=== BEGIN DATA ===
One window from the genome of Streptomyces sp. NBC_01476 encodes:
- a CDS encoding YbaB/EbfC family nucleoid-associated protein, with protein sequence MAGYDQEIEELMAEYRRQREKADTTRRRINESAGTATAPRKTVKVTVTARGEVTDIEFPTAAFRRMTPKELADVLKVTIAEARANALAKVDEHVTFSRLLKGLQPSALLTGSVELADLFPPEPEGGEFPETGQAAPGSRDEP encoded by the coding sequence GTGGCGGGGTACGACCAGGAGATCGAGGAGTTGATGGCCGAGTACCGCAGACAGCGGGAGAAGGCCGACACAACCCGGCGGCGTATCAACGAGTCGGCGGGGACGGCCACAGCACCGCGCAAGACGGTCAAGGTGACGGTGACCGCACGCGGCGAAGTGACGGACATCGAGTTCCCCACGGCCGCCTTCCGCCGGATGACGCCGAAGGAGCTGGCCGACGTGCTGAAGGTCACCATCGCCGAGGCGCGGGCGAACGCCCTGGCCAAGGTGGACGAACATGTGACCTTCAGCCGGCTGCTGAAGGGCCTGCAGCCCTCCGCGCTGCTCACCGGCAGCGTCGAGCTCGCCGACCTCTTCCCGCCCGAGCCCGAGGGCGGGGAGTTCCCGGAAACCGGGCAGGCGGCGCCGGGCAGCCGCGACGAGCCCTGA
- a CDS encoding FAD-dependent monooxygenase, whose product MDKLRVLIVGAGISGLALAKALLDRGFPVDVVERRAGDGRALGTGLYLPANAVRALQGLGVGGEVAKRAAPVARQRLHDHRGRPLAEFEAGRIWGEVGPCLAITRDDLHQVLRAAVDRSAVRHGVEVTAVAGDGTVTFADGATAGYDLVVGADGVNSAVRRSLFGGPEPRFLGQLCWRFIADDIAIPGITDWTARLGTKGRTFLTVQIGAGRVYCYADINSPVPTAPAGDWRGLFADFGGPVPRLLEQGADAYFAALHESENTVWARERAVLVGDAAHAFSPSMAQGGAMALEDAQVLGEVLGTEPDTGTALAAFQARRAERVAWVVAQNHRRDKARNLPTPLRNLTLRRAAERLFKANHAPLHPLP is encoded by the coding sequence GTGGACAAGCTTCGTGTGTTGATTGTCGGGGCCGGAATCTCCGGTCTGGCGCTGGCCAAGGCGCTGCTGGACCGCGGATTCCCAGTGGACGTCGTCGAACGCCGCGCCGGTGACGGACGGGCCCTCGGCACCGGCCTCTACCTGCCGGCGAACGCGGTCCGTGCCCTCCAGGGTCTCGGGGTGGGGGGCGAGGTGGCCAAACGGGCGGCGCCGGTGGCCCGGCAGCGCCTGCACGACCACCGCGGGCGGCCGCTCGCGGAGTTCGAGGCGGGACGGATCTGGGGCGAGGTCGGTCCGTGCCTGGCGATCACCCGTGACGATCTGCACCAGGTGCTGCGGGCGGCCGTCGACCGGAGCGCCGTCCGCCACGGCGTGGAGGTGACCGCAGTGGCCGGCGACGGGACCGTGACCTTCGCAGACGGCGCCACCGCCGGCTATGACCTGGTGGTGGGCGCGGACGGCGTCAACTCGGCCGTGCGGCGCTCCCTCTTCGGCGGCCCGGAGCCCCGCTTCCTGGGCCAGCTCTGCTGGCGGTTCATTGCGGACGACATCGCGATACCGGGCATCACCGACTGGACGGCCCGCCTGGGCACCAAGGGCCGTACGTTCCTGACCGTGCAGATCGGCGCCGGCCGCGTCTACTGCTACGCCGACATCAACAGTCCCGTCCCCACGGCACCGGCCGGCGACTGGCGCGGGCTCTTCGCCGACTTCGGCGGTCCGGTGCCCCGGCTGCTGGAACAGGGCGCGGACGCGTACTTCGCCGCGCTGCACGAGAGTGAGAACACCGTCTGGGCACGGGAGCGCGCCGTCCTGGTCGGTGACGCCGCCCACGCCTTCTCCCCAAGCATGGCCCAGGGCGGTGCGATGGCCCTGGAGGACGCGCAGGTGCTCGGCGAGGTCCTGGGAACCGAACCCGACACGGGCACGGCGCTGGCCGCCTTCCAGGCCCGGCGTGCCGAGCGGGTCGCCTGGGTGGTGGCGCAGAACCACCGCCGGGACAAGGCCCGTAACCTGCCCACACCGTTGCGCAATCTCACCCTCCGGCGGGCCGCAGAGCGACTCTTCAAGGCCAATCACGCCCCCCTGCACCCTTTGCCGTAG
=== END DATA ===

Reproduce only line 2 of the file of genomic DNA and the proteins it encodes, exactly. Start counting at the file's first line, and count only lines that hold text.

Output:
- a CDS encoding YbaB/EbfC family nucleoid-associated protein, with protein sequence MAGYDQEIEELMAEYRRQREKADTTRRRINESAGTATAPRKTVKVTVTARGEVTDIEFPTAAFRRMTPKELADVLKVTIAEARANALAKVDEHVTFSRLLKGLQPSALLTGSVELADLFPPEPEGGEFPETGQAAPGSRDEP encoded by the coding sequence GTGGCGGGGTACGACCAGGAGATCGAGGAGTTGATGGCCGAGTACCGCAGACAGCGGGAGAAGGCCGACACAACCCGGCGGCGTATCAACGAGTCGGCGGGGACGGCCACAGCACCGCGCAAGACGGTCAAGGTGACGGTGACCGCACGCGGCGAAGTGACGGACATCGAGTTCCCCACGGCCGCCTTCCGCCGGATGACGCCGAAGGAGCTGGCCGACGTGCTGAAGGTCACCATCGCCGAGGCGCGGGCGAACGCCCTGGCCAAGGTGGACGAACATGTGACCTTCAGCCGGCTGCTGAAGGGCCTGCAGCCCTCCGCGCTGCTCACCGGCAGCGTCGAGCTCGCCGACCTCTTCCCGCCCGAGCCCGAGGGCGGGGAGTTCCCGGAAACCGGGCAGGCGGCGCCGGGCAGCCGCGACGAGCCCTGA